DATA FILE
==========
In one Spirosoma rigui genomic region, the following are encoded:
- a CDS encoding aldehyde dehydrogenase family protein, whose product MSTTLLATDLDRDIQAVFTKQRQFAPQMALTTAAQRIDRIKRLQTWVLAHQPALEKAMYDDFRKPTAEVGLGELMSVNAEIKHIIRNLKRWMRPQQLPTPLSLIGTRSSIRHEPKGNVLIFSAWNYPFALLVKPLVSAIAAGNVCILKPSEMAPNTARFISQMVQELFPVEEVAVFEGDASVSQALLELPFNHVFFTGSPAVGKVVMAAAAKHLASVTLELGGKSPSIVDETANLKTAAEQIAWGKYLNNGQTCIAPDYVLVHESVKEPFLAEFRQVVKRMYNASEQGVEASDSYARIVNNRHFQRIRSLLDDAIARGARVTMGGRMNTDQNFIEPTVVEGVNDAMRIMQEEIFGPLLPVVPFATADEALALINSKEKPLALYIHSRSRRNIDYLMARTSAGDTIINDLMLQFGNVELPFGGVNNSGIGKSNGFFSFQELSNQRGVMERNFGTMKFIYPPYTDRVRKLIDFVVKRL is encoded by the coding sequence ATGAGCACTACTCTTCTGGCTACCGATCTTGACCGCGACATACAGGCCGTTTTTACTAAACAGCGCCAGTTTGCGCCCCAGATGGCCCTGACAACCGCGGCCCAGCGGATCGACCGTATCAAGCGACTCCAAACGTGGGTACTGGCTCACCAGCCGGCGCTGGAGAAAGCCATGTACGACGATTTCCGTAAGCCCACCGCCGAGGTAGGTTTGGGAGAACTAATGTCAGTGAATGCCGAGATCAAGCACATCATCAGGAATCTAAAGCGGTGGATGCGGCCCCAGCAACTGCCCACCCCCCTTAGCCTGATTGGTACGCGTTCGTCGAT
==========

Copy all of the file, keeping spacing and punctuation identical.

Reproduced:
In one Spirosoma rigui genomic region, the following are encoded:
- a CDS encoding aldehyde dehydrogenase family protein, whose product MSTTLLATDLDRDIQAVFTKQRQFAPQMALTTAAQRIDRIKRLQTWVLAHQPALEKAMYDDFRKPTAEVGLGELMSVNAEIKHIIRNLKRWMRPQQLPTPLSLIGTRSSIRHEPKGNVLIFSAWNYPFALLVKPLVSAIAAGNVCILKPSEMAPNTARFISQMVQELFPVEEVAVFEGDASVSQALLELPFNHVFFTGSPAVGKVVMAAAAKHLASVTLELGGKSPSIVDETANLKTAAEQIAWGKYLNNGQTCIAPDYVLVHESVKEPFLAEFRQVVKRMYNASEQGVEASDSYARIVNNRHFQRIRSLLDDAIARGARVTMGGRMNTDQNFIEPTVVEGVNDAMRIMQEEIFGPLLPVVPFATADEALALINSKEKPLALYIHSRSRRNIDYLMARTSAGDTIINDLMLQFGNVELPFGGVNNSGIGKSNGFFSFQELSNQRGVMERNFGTMKFIYPPYTDRVRKLIDFVVKRL is encoded by the coding sequence ATGAGCACTACTCTTCTGGCTACCGATCTTGACCGCGACATACAGGCCGTTTTTACTAAACAGCGCCAGTTTGCGCCCCAGATGGCCCTGACAACCGCGGCCCAGCGGATCGACCGTATCAAGCGACTCCAAACGTGGGTACTGGCTCACCAGCCGGCGCTGGAGAAAGCCATGTACGACGATTTCCGTAAGCCCACCGCCGAGGTAGGTTTGGGAGAACTAATGTCAGTGAATGCCGAGATCAAGCACATCATCAGGAATCTAAAGCGGTGGATGCGGCCCCAGCAACTGCCCACCCCCCTTAGCCTGATTGGTACGCGTTCGTCGAT